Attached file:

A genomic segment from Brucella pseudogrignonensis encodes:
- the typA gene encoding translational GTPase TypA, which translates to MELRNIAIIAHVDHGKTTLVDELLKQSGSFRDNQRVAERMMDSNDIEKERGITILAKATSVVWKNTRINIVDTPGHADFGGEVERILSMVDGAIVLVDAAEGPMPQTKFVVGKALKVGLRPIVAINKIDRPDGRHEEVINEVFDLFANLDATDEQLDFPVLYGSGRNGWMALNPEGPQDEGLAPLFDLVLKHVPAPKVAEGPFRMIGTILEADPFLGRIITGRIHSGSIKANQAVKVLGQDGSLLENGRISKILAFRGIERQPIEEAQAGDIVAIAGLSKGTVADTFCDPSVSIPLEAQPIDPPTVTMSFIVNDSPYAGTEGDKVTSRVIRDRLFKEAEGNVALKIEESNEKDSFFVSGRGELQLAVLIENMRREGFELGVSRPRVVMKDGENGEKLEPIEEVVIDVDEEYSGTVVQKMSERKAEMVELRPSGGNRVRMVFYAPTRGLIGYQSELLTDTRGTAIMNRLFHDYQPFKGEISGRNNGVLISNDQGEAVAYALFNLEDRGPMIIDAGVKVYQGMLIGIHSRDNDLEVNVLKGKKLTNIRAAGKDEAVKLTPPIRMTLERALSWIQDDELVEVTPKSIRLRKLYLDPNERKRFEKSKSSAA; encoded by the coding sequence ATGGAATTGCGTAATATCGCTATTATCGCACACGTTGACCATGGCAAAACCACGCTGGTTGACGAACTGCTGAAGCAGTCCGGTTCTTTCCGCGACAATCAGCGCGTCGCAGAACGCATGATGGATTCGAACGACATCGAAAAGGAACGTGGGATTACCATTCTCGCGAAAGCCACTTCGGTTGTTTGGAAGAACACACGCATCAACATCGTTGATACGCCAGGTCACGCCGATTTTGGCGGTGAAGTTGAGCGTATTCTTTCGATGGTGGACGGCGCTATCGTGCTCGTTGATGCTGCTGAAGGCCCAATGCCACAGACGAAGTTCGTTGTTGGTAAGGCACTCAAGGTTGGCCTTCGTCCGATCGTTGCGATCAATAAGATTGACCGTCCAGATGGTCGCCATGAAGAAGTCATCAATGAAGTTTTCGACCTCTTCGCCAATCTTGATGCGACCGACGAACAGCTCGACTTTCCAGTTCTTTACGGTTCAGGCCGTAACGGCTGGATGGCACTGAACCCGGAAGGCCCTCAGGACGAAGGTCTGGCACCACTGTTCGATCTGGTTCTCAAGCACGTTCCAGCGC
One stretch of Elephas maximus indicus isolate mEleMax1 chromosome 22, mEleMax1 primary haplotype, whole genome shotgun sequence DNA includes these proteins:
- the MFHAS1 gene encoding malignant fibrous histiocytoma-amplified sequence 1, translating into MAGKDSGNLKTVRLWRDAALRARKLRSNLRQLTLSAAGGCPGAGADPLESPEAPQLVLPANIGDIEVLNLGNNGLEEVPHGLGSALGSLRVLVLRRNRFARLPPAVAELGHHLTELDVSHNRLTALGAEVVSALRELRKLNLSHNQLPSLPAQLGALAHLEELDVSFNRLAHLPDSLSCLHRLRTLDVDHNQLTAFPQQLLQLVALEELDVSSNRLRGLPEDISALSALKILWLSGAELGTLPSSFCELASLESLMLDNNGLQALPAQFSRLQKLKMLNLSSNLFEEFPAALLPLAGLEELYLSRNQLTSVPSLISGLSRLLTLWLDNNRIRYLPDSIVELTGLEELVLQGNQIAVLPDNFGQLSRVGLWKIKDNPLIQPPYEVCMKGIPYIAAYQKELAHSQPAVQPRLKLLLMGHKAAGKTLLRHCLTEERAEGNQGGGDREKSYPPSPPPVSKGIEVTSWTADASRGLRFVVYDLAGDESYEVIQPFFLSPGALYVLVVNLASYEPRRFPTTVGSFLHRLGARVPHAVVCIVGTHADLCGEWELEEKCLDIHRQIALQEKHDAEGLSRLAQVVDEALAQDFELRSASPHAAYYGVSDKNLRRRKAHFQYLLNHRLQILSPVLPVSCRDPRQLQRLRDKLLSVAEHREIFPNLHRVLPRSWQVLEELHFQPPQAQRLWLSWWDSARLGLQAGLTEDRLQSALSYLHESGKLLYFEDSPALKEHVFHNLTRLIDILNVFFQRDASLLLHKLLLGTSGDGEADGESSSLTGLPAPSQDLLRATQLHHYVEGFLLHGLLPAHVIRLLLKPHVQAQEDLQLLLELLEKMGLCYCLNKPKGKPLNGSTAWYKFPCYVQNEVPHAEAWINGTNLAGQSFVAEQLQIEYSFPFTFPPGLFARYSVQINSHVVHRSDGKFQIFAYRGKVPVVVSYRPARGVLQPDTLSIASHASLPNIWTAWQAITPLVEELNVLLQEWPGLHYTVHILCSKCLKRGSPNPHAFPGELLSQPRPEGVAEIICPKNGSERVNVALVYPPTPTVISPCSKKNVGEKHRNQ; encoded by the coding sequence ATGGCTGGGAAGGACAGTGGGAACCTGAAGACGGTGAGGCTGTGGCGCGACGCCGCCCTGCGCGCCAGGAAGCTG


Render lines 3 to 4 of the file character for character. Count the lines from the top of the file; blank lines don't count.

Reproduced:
One stretch of Elephas maximus indicus isolate mEleMax1 chromosome 22, mEleMax1 primary haplotype, whole genome shotgun sequence DNA includes these proteins:
- the MFHAS1 gene encoding malignant fibrous histiocytoma-amplified sequence 1, translating into MAGKDSGNLKTVRLWRDAALRARKLRSNLRQLTLSAAGGCPGAGADPLESPEAPQLVLPANIGDIEVLNLGNNGLEEVPHGLGSALGSLRVLVLRRNRFARLPPAVAELGHHLTELDVSHNRLTALGAEVVSALRELRKLNLSHNQLPSLPAQLGALAHLEELDVSFNRLAHLPDSLSCLHRLRTLDVDHNQLTAFPQQLLQLVALEELDVSSNRLRGLPEDISALSALKILWLSGAELGTLPSSFCELASLESLMLDNNGLQALPAQFSRLQKLKMLNLSSNLFEEFPAALLPLAGLEELYLSRNQLTSVPSLISGLSRLLTLWLDNNRIRYLPDSIVELTGLEELVLQGNQIAVLPDNFGQLSRVGLWKIKDNPLIQPPYEVCMKGIPYIAAYQKELAHSQPAVQPRLKLLLMGHKAAGKTLLRHCLTEERAEGNQGGGDREKSYPPSPPPVSKGIEVTSWTADASRGLRFVVYDLAGDESYEVIQPFFLSPGALYVLVVNLASYEPRRFPTTVGSFLHRLGARVPHAVVCIVGTHADLCGEWELEEKCLDIHRQIALQEKHDAEGLSRLAQVVDEALAQDFELRSASPHAAYYGVSDKNLRRRKAHFQYLLNHRLQILSPVLPVSCRDPRQLQRLRDKLLSVAEHREIFPNLHRVLPRSWQVLEELHFQPPQAQRLWLSWWDSARLGLQAGLTEDRLQSALSYLHESGKLLYFEDSPALKEHVFHNLTRLIDILNVFFQRDASLLLHKLLLGTSGDGEADGESSSLTGLPAPSQDLLRATQLHHYVEGFLLHGLLPAHVIRLLLKPHVQAQEDLQLLLELLEKMGLCYCLNKPKGKPLNGSTAWYKFPCYVQNEVPHAEAWINGTNLAGQSFVAEQLQIEYSFPFTFPPGLFARYSVQINSHVVHRSDGKFQIFAYRGKVPVVVSYRPARGVLQPDTLSIASHASLPNIWTAWQAITPLVEELNVLLQEWPGLHYTVHILCSKCLKRGSPNPHAFPGELLSQPRPEGVAEIICPKNGSERVNVALVYPPTPTVISPCSKKNVGEKHRNQ; encoded by the coding sequence ATGGCTGGGAAGGACAGTGGGAACCTGAAGACGGTGAGGCTGTGGCGCGACGCCGCCCTGCGCGCCAGGAAGCTG